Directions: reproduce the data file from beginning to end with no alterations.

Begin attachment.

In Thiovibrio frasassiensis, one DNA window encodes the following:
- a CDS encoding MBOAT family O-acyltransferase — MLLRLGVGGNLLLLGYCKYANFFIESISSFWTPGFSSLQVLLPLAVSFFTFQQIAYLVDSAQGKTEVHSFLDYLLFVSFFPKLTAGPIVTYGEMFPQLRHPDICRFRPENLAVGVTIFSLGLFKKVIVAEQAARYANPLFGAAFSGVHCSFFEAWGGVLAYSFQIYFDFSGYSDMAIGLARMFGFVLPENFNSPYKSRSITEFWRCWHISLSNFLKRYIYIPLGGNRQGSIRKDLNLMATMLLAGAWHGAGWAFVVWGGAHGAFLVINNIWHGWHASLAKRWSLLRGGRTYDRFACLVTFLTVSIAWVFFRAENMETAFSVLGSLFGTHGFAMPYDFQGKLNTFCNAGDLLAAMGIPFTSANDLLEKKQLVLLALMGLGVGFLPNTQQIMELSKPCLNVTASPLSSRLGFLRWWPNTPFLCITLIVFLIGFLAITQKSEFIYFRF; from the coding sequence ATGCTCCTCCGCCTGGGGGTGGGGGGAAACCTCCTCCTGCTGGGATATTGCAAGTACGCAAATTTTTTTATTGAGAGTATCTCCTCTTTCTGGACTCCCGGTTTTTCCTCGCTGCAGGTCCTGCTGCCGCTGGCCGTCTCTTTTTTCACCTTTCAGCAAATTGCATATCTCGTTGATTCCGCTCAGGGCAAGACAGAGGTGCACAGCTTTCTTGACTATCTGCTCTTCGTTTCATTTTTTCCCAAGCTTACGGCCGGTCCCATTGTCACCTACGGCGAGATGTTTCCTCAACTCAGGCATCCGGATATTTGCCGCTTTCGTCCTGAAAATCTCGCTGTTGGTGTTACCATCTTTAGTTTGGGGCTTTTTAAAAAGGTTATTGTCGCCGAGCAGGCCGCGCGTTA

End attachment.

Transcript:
In Thiovibrio frasassiensis, one DNA window encodes the following:
- a CDS encoding MBOAT family O-acyltransferase — MLLRLGVGGNLLLLGYCKYANFFIESISSFWTPGFSSLQVLLPLAVSFFTFQQIAYLVDSAQGKTEVHSFLDYLLFVSFFPKLTAGPIVTYGEMFPQLRHPDICRFRPENLAVGVTIFSLGLFKKVIVAEQAARYANPLFGAAFSGVHCSFFEAWGGVLAYSFQIYFDFSGYSDMAIGLARMFGFVLPENFNSPYKSRSITEFWRCWHISLSNFLKRYIYIPLGGNRQGSIRKDLNLMATMLLAGAWHGAGWAFVVWGGAHGAFLVINNIWHGWHASLAKRWSLLRGGRTYDRFACLVTFLTVSIAWVFFRAENMETAFSVLGSLFGTHGFAMPYDFQGKLNTFCNAGDLLAAMGIPFTSANDLLEKKQLVLLALMGLGVGFLPNTQQIMELSKPCLNVTASPLSSRLGFLRWWPNTPFLCITLIVFLIGFLAITQKSEFIYFRF; from the coding sequence ATGCTCCTCCGCCTGGGGGTGGGGGGAAACCTCCTCCTGCTGGGATATTGCAAGTACGCAAATTTTTTTATTGAGAGTATCTCCTCTTTCTGGACTCCCGGTTTTTCCTCGCTGCAGGTCCTGCTGCCGCTGGCCGTCTCTTTTTTCACCTTTCAGCAAATTGCATATCTCGTTGATTCCGCTCAGGGCAAGACAGAGGTGCACAGCTTTCTTGACTATCTGCTCTTCGTTTCATTTTTTCCCAAGCTTACGGCCGGTCCCATTGTCACCTACGGCGAGATGTTTCCTCAACTCAGGCATCCGGATATTTGCCGCTTTCGTCCTGAAAATCTCGCTGTTGGTGTTACCATCTTTAGTTTGGGGCTTTTTAAAAAGGTTATTGTCGCCGAGCAGGCCGCGCGTTA